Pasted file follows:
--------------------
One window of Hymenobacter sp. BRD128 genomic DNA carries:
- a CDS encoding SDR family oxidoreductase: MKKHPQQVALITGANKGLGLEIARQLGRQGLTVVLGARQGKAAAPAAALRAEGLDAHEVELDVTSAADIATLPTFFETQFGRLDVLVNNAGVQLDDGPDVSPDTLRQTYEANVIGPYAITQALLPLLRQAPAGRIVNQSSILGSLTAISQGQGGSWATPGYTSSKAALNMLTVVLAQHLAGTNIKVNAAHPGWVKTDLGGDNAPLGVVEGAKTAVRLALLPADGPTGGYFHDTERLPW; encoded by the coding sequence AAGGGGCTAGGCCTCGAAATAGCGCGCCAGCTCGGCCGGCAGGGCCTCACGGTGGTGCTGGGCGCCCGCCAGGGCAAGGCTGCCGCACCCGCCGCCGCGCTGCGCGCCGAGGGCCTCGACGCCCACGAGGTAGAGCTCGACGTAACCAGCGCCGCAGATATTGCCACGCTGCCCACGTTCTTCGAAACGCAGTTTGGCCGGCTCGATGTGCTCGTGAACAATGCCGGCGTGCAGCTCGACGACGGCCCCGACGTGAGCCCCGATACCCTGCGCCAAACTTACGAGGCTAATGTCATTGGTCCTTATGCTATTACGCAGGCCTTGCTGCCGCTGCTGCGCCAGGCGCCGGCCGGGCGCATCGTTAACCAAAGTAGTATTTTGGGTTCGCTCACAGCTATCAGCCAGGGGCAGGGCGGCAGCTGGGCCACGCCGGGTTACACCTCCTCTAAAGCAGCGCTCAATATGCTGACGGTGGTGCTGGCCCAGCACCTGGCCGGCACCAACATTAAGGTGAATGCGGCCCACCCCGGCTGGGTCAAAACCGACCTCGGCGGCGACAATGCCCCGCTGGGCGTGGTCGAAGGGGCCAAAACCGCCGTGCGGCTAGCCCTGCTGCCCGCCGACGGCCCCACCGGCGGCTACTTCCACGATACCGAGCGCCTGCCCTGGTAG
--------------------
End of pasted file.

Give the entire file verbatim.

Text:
One window of Hymenobacter sp. BRD128 genomic DNA carries:
- a CDS encoding SDR family oxidoreductase: MKKHPQQVALITGANKGLGLEIARQLGRQGLTVVLGARQGKAAAPAAALRAEGLDAHEVELDVTSAADIATLPTFFETQFGRLDVLVNNAGVQLDDGPDVSPDTLRQTYEANVIGPYAITQALLPLLRQAPAGRIVNQSSILGSLTAISQGQGGSWATPGYTSSKAALNMLTVVLAQHLAGTNIKVNAAHPGWVKTDLGGDNAPLGVVEGAKTAVRLALLPADGPTGGYFHDTERLPW; encoded by the coding sequence AAGGGGCTAGGCCTCGAAATAGCGCGCCAGCTCGGCCGGCAGGGCCTCACGGTGGTGCTGGGCGCCCGCCAGGGCAAGGCTGCCGCACCCGCCGCCGCGCTGCGCGCCGAGGGCCTCGACGCCCACGAGGTAGAGCTCGACGTAACCAGCGCCGCAGATATTGCCACGCTGCCCACGTTCTTCGAAACGCAGTTTGGCCGGCTCGATGTGCTCGTGAACAATGCCGGCGTGCAGCTCGACGACGGCCCCGACGTGAGCCCCGATACCCTGCGCCAAACTTACGAGGCTAATGTCATTGGTCCTTATGCTATTACGCAGGCCTTGCTGCCGCTGCTGCGCCAGGCGCCGGCCGGGCGCATCGTTAACCAAAGTAGTATTTTGGGTTCGCTCACAGCTATCAGCCAGGGGCAGGGCGGCAGCTGGGCCACGCCGGGTTACACCTCCTCTAAAGCAGCGCTCAATATGCTGACGGTGGTGCTGGCCCAGCACCTGGCCGGCACCAACATTAAGGTGAATGCGGCCCACCCCGGCTGGGTCAAAACCGACCTCGGCGGCGACAATGCCCCGCTGGGCGTGGTCGAAGGGGCCAAAACCGCCGTGCGGCTAGCCCTGCTGCCCGCCGACGGCCCCACCGGCGGCTACTTCCACGATACCGAGCGCCTGCCCTGGTAG